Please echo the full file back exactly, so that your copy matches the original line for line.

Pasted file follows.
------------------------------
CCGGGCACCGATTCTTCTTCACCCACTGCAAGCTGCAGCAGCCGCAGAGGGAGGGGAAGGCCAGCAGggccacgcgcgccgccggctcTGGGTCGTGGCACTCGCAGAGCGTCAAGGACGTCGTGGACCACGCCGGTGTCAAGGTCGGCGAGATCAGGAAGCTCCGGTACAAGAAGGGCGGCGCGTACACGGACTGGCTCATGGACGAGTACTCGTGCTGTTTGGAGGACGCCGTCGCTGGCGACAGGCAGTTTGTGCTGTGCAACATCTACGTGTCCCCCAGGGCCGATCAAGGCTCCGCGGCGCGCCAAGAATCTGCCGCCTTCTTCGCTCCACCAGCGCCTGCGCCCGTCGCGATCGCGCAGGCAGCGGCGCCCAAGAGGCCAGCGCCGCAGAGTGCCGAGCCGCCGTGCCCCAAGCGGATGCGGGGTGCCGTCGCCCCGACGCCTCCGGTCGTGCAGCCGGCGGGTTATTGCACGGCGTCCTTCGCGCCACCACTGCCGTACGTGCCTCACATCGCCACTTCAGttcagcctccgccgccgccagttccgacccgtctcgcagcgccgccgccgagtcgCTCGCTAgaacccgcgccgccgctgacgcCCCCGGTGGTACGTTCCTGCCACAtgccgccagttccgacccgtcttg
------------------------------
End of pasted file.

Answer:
CCGGGCACCGATTCTTCTTCACCCACTGCAAGCTGCAGCAGCCGCAGAGGGAGGGGAAGGCCAGCAGggccacgcgcgccgccggctcTGGGTCGTGGCACTCGCAGAGCGTCAAGGACGTCGTGGACCACGCCGGTGTCAAGGTCGGCGAGATCAGGAAGCTCCGGTACAAGAAGGGCGGCGCGTACACGGACTGGCTCATGGACGAGTACTCGTGCTGTTTGGAGGACGCCGTCGCTGGCGACAGGCAGTTTGTGCTGTGCAACATCTACGTGTCCCCCAGGGCCGATCAAGGCTCCGCGGCGCGCCAAGAATCTGCCGCCTTCTTCGCTCCACCAGCGCCTGCGCCCGTCGCGATCGCGCAGGCAGCGGCGCCCAAGAGGCCAGCGCCGCAGAGTGCCGAGCCGCCGTGCCCCAAGCGGATGCGGGGTGCCGTCGCCCCGACGCCTCCGGTCGTGCAGCCGGCGGGTTATTGCACGGCGTCCTTCGCGCCACCACTGCCGTACGTGCCTCACATCGCCACTTCAGttcagcctccgccgccgccagttccgacccgtctcgcagcgccgccgccgagtcgCTCGCTAgaacccgcgccgccgctgacgcCCCCGGTGGTACGTTCCTGCCACAtgccgccagttccgacccgtcttg